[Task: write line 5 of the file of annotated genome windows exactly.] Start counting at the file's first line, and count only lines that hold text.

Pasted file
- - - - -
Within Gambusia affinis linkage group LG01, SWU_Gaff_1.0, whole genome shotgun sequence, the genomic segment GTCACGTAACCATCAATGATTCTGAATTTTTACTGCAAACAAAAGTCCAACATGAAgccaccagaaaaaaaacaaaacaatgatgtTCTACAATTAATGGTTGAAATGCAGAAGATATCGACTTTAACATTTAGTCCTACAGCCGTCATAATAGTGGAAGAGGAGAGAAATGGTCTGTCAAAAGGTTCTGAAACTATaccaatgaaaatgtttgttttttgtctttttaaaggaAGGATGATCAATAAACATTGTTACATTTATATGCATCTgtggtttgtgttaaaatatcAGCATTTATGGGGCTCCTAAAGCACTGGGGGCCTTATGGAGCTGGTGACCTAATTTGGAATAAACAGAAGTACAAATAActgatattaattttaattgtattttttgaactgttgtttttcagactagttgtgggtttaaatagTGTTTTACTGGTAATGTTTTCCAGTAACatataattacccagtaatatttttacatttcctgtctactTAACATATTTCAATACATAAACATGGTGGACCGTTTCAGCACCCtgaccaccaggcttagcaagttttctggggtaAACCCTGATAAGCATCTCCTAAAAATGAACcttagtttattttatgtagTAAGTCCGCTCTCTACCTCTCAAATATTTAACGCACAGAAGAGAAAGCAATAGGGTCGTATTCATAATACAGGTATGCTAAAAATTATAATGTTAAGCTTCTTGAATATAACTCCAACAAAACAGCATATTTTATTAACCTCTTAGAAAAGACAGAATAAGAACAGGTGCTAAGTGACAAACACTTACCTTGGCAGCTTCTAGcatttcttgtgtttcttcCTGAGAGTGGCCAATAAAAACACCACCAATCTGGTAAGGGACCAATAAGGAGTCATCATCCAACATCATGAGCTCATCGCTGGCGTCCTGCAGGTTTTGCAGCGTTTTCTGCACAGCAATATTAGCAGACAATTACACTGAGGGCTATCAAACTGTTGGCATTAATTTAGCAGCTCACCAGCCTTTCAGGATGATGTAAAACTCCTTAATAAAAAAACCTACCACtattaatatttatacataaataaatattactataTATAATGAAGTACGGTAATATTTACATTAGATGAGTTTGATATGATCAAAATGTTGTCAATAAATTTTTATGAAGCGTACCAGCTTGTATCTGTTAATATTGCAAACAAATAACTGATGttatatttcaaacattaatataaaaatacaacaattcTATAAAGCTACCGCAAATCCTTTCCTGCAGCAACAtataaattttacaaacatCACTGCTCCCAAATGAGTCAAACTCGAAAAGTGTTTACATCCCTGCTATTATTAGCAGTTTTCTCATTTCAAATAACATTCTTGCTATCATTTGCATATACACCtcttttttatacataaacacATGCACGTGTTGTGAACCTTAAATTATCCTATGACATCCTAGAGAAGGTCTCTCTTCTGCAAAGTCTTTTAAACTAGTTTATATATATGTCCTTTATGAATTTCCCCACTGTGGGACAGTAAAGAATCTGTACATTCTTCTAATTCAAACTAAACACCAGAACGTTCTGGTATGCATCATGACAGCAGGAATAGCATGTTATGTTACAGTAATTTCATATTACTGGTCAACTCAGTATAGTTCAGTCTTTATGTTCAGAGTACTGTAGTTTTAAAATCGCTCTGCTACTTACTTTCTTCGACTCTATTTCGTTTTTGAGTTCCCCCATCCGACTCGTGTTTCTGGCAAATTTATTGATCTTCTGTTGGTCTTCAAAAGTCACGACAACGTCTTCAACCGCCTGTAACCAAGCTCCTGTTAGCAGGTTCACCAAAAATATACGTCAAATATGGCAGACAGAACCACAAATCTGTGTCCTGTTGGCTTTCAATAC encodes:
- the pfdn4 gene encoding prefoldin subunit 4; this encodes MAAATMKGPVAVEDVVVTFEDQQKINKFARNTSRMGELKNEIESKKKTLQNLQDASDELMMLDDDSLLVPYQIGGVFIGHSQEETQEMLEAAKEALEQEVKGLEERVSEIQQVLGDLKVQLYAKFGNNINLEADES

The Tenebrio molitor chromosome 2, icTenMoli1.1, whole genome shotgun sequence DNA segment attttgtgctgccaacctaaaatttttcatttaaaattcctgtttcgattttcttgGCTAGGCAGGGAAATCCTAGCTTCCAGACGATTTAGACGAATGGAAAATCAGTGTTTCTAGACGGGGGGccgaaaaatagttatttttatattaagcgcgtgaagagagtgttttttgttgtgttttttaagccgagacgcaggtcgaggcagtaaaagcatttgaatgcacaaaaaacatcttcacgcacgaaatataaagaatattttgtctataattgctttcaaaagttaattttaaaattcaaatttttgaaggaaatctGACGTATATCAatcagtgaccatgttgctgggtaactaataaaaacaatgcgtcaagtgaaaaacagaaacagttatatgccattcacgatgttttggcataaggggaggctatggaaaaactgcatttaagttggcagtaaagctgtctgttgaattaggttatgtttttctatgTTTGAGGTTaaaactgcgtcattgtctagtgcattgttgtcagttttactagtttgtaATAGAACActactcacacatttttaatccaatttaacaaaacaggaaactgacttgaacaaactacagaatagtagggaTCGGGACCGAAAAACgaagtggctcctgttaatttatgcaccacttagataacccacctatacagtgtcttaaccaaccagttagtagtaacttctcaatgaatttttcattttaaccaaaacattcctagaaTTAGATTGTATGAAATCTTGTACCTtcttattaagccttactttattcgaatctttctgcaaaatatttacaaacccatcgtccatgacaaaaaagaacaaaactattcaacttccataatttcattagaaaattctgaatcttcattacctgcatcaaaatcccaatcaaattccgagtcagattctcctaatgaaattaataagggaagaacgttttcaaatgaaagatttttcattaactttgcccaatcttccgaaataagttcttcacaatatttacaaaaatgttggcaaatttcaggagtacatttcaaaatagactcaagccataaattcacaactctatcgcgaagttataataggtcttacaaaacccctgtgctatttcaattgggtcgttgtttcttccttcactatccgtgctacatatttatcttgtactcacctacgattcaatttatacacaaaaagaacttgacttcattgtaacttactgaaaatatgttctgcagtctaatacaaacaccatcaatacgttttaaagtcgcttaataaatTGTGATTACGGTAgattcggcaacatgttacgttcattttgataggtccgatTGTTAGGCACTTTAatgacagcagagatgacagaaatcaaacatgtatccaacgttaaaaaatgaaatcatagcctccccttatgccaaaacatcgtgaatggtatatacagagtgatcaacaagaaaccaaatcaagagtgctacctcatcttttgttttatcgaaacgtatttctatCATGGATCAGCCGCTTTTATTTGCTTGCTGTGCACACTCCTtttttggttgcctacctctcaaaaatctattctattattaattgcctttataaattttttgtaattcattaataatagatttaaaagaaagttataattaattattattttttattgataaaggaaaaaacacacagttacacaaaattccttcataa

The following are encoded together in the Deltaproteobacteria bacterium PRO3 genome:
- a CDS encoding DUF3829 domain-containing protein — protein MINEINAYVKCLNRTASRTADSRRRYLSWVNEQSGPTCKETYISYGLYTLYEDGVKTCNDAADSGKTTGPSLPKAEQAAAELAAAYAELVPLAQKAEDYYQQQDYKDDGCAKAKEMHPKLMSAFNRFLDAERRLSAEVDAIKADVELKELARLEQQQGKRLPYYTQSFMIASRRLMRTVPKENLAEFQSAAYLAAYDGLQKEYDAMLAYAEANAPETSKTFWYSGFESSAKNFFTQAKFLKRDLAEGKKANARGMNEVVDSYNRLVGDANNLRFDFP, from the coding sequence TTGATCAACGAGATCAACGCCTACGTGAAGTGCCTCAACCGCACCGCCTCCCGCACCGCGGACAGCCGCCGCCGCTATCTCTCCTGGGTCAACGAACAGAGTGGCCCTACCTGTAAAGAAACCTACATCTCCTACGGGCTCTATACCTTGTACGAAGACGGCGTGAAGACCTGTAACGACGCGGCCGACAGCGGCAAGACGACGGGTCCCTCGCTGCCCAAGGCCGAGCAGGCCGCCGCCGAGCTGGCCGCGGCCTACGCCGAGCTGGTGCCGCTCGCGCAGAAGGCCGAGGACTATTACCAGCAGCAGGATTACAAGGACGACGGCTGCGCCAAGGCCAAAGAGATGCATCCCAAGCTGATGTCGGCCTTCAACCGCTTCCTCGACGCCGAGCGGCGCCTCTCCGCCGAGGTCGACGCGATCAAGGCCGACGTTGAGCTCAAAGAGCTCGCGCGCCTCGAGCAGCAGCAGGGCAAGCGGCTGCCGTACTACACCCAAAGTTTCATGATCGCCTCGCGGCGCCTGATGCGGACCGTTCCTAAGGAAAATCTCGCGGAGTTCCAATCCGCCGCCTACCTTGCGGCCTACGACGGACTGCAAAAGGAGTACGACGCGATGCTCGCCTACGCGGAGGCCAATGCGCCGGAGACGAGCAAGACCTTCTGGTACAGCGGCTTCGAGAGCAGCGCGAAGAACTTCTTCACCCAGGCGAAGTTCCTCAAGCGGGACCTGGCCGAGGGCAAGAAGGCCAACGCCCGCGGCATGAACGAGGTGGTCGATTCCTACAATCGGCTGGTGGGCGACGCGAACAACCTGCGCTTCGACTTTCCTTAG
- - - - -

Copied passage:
- a CDS encoding DUF3829 domain-containing protein — protein MINEINAYVKCLNRTASRTADSRRRYLSWVNEQSGPTCKETYISYGLYTLYEDGVKTCNDAADSGKTTGPSLPKAEQAAAELAAAYAELVPLAQKAEDYYQQQDYKDDGCAKAKEMHPKLMSAFNRFLDAERRLSAEVDAIKADVELKELARLEQQQGKRLPYYTQSFMIASRRLMRTVPKENLAEFQSAAYLAAYDGLQKEYDAMLAYAEANAPETSKTFWYSGFESSAKNFFTQAKFLKRDLAEGKKANARGMNEVVDSYNRLVGDANNLRFDFP, from the coding sequence TTGATCAACGAGATCAACGCCTACGTGAAGTGCCTCAACCGCACCGCCTCCCGCACCGCGGACAGCCGCCGCCGCTATCTCTCCTGGGTCAACGAACAGAGTGGCCCTACCTGTAAAGAAACCTACATCTCCTACGGGCTCTATACCTTGTACGAAGACGGCGTGAAGACCTGTAACGACGCGGCCGACAGCGGCAAGACGACGGGTCCCTCGCTGCCCAAGGCCGAGCAGGCCGCCGCCGAGCTGGCCGCGGCCTACGCCGAGCTGGTGCCGCTCGCGCAGAAGGCCGAGGACTATTACCAGCAGCAGGATTACAAGGACGACGGCTGCGCCAAGGCCAAAGAGATGCATCCCAAGCTGATGTCGGCCTTCAACCGCTTCCTCGACGCCGAGCGGCGCCTCTCCGCCGAGGTCGACGCGATCAAGGCCGACGTTGAGCTCAAAGAGCTCGCGCGCCTCGAGCAGCAGCAGGGCAAGCGGCTGCCGTACTACACCCAAAGTTTCATGATCGCCTCGCGGCGCCTGATGCGGACCGTTCCTAAGGAAAATCTCGCGGAGTTCCAATCCGCCGCCTACCTTGCGGCCTACGACGGACTGCAAAAGGAGTACGACGCGATGCTCGCCTACGCGGAGGCCAATGCGCCGGAGACGAGCAAGACCTTCTGGTACAGCGGCTTCGAGAGCAGCGCGAAGAACTTCTTCACCCAGGCGAAGTTCCTCAAGCGGGACCTGGCCGAGGGCAAGAAGGCCAACGCCCGCGGCATGAACGAGGTGGTCGATTCCTACAATCGGCTGGTGGGCGACGCGAACAACCTGCGCTTCGACTTTCCTTAG